Sales Tax Fairness Legislation Introduced in Virginia

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Amazon Seeks Exemption in Florida

 Earlier this week, Virginia State Senator Frank Wagner (R-Virginia Beach) submitted sales tax fairness legislation requiring online retail companies that have a physical presence in Virginia to collect and remit sales tax on purchases by Virginia residents. Senate Bill 597 clarifies state sales tax laws so that companies with a physical presence in the state, such as a warehouse or distribution center, cannot use complex corporate structures to avoid collecting and remitting the state sales tax from customers. The bill is co-sponsored by a bipartisan group of senators.

On Tuesday, the American Booksellers Association e-mailed its bookseller members in Virginia to urge them to contact their state lawmakers in support of S.B. 597.

“The legislation will create a more level playing field for Virginia retailers,” said Senator Wagner, the chief sponsor of the bill, in a statement.  ”Companies with a physical presence in the state should all play by the same rules.”

The Virginia Alliance for Main Street Fairness, a coalition of retail companies and organizations dedicated to promoting the fair taxation of retail goods in the Commonwealth, noted that S.B. 597 is similar to legislation that passed in 2011 in Texas. The legislation states that companies with a substantial ownership interest in a warehouse or distribution center have the physical presence required for them to collect the tax. However, the Virginia legislation is unlike affiliate nexus bills passed in New York and other states, in that it does not address online affiliate nexus., which has two facilities in Virginia and has announced plans to open two more, has entered into voluntary agreements with four states where it has facilities to eventually collect the sales tax: California, Indiana, Tennessee, and South Carolina.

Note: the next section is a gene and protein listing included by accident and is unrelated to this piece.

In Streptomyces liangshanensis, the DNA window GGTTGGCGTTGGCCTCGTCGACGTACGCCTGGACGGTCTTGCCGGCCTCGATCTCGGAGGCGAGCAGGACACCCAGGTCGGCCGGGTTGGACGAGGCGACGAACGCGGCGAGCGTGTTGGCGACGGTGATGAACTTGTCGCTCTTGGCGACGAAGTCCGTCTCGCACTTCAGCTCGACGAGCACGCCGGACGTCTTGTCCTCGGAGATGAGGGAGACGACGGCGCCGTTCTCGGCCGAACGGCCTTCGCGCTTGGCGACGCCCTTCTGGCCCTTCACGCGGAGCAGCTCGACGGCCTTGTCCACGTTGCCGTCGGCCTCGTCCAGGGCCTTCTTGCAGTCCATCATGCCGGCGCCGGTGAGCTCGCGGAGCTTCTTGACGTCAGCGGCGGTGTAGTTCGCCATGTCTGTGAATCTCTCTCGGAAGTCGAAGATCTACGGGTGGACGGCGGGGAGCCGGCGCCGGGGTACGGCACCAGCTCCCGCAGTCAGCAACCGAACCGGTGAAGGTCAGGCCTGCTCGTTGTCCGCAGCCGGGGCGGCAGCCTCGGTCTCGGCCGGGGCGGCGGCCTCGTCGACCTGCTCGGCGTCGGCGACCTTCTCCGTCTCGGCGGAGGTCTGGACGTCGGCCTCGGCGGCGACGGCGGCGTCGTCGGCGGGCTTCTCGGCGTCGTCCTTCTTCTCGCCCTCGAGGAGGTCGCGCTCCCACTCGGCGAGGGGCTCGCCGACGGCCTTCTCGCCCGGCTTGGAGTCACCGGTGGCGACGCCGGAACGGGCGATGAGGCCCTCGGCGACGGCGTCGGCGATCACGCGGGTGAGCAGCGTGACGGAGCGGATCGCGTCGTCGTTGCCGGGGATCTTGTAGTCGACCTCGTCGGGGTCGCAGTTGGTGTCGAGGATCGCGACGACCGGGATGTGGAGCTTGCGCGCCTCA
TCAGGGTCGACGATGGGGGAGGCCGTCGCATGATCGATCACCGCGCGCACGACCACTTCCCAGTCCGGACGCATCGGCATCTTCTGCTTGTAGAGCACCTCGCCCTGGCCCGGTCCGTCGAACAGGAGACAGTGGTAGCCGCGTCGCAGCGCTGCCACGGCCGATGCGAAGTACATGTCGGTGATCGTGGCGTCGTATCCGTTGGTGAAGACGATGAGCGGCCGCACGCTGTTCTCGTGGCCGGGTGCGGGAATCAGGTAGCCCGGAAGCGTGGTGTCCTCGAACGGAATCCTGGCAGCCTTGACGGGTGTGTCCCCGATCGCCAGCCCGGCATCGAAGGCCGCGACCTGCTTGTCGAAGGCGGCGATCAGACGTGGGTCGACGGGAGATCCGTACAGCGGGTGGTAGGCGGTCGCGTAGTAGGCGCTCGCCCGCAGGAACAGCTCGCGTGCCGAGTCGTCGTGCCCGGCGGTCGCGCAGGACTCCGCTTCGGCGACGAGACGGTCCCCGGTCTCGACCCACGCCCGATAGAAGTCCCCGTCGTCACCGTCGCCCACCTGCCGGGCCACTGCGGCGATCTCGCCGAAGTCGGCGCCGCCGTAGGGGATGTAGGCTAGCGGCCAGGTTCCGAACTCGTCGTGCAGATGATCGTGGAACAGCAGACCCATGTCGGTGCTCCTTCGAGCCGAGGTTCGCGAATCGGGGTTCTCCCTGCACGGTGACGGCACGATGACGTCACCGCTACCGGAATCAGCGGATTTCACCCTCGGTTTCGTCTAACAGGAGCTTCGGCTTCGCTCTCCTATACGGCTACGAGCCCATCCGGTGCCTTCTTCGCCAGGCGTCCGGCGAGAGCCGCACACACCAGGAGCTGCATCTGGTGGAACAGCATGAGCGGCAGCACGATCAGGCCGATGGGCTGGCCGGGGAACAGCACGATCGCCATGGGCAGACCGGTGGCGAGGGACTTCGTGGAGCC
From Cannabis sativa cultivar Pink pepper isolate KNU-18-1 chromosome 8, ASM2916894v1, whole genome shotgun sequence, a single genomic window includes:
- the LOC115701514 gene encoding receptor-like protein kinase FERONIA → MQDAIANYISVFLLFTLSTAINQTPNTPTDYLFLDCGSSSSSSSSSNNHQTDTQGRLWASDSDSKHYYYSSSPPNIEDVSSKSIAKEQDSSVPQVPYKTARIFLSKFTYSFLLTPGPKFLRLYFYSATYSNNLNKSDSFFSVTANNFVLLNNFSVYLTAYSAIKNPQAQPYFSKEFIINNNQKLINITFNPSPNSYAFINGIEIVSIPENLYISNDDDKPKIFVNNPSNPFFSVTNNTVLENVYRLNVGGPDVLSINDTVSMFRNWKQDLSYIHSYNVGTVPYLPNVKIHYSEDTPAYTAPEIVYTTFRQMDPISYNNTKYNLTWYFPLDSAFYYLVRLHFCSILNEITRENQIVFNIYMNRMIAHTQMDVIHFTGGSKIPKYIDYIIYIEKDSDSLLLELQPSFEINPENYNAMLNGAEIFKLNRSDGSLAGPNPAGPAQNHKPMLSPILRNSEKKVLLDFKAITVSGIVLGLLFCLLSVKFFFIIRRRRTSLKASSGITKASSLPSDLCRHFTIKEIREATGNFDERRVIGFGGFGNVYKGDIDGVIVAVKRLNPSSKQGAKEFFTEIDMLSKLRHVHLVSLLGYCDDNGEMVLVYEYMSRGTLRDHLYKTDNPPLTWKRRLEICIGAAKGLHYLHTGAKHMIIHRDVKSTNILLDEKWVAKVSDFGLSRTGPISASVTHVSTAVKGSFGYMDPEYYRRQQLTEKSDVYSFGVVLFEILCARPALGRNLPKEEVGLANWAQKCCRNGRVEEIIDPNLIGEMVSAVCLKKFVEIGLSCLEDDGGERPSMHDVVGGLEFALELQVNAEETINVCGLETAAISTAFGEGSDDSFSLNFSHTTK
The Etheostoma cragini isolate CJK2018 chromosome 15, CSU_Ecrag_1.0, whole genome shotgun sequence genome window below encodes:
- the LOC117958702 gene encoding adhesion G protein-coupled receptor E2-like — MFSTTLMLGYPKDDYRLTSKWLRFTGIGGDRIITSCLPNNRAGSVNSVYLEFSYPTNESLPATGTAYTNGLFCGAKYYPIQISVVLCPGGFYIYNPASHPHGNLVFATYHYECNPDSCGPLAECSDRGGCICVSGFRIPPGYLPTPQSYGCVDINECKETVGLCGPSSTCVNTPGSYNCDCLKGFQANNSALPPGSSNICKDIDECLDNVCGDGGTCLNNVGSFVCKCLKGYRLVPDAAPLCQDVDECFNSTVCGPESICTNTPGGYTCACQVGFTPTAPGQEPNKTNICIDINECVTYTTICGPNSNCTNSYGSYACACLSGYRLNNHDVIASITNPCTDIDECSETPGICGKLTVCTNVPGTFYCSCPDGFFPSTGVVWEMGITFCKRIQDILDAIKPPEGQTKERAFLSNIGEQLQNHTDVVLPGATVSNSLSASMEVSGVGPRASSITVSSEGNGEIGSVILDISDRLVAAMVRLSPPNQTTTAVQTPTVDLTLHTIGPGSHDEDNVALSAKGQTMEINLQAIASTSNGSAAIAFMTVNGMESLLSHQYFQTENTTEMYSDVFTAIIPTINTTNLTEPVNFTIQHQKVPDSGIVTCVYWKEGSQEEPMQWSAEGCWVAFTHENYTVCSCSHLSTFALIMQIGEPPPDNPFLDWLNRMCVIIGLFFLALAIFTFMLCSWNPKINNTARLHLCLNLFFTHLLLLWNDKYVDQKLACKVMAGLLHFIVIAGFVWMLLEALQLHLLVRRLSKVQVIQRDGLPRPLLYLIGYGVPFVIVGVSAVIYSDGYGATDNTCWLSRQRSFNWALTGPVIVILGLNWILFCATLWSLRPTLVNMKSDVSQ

“States are moving quickly to address this loophole,” said Rob Shinn of the Virginia Alliance for Main Street Fairness. “It is simply a matter of fairness that will allow free market competition to determine winners and losers in the marketplace.”

Even as Virginia aims to close the sales tax loophole, is seeking a sales tax exemption in Florida that would be similar to the ones granted by Tennessee and South Carolina in 2011. According to the Associated Press, Amazon has told the state that it will bring between 2,500 and 3,000 jobs to Florida if state lawmakers and Gov. Rick Scott provide it with a two-year sales tax exemption.

The AP notes that may have a hard time convincing the state legislature to provide it with the exemption since the Republican-controlled legislature is already divided on whether or not to push ahead on bills that would attempt to force online retailers to start collecting the state’s six-percent sales tax from consumers. Brian Burgess, a spokesman for Gov. Scott, told AP that the governor’s office was also “aware of the proposal” but did not say if the governor would back the deal.